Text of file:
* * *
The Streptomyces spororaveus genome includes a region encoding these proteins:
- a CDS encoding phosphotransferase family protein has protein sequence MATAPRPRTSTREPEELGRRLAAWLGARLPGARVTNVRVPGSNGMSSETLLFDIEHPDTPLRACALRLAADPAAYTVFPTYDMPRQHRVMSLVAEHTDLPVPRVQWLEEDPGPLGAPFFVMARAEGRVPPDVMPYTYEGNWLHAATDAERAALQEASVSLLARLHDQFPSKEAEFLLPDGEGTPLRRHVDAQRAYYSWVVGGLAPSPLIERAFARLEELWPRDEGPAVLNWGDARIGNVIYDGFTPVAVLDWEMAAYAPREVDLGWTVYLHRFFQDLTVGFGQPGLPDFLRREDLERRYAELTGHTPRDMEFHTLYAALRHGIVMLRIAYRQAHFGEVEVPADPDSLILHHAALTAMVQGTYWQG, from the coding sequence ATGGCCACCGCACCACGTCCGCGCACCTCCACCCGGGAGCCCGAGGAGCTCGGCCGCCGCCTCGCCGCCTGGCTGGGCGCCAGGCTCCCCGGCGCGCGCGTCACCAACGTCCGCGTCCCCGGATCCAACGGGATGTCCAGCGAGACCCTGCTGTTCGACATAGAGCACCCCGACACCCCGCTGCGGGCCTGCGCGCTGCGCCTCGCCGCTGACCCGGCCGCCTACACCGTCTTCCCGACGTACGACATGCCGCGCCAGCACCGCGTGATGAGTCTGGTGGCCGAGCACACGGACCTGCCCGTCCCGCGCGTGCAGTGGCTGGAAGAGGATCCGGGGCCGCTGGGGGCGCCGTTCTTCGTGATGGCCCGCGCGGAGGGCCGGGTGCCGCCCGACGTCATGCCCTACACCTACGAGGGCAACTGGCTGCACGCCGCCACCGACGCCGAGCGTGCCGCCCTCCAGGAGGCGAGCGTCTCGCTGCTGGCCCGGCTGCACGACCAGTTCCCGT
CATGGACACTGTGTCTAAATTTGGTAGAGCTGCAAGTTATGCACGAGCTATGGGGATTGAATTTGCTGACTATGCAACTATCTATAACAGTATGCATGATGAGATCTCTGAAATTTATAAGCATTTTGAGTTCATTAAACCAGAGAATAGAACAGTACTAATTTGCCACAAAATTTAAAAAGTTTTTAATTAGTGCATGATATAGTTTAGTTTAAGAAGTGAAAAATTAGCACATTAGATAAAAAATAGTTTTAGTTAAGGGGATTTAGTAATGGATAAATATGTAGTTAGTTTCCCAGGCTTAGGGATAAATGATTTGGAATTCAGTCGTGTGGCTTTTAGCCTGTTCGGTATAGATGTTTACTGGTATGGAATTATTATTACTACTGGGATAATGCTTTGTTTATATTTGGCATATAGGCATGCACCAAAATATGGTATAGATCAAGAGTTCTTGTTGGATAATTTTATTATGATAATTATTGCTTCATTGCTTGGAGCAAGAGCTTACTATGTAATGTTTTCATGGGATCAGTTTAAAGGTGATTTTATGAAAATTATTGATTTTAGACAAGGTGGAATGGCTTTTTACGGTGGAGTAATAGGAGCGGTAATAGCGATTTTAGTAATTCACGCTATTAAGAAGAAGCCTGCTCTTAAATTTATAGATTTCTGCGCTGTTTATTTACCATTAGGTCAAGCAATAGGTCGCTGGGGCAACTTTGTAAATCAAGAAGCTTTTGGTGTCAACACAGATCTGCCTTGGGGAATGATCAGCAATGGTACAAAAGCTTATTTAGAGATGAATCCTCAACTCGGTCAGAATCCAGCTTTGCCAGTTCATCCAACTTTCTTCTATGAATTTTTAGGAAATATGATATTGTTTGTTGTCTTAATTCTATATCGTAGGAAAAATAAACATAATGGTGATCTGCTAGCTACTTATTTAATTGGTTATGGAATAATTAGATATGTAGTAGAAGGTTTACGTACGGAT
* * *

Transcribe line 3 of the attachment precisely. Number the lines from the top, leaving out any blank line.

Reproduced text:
CATGGACACTGTGTCTAAATTTGGTAGAGCTGCAAGTTATGCACGAGCTATGGGGATTGAATTTGCTGACTATGCAACTATCTATAACAGTATGCATGATGAGATCTCTGAAATTTATAAGCATTTTGAGTTCATTAAACCAGAGAATAGAACAGTACTAATTTGCCACAAAATTTAAAAAGTTTTTAATTAGTGCATGATATAGTTTAGTTTAAGAAGTGAAAAATTAGCACATTAGATAAAAAATAGTTTTAGTTAAGGGGATTTAGTAATGGATAAATATGTAGTTAGTTTCCCAGGCTTAGGGATAAATGATTTGGAATTCAGTCGTGTGGCTTTTAGCCTGTTCGGTATAGATGTTTACTGGTATGGAATTATTATTACTACTGGGATAATGCTTTGTTTATATTTGGCATATAGGCATGCACCAAAATATGGTATAGATCAAGAGTTCTTGTTGGATAATTTTATTATGATAATTATTGCTTCATTGCTTGGAGCAAGAGCTTACTATGTAATGTTTTCATGGGATCAGTTTAAAGGTGATTTTATGAAAATTATTGATTTTAGACAAGGTGGAATGGCTTTTTACGGTGGAGTAATAGGAGCGGTAATAGCGATTTTAGTAATTCACGCTATTAAGAAGAAGCCTGCTCTTAAATTTATAGATTTCTGCGCTGTTTATTTACCATTAGGTCAAGCAATAGGTCGCTGGGGCAACTTTGTAAATCAAGAAGCTTTTGGTGTCAACACAGATCTGCCTTGGGGAATGATCAGCAATGGTACAAAAGCTTATTTAGAGATGAATCCTCAACTCGGTCAGAATCCAGCTTTGCCAGTTCATCCAACTTTCTTCTATGAATTTTTAGGAAATATGATATTGTTTGTTGTCTTAATTCTATATCGTAGGAAAAATAAACATAATGGTGATCTGCTAGCTACTTATTTAATTGGTTATGGAATAATTAGATATGTAGTAGAAGGTTTACGTACGGAT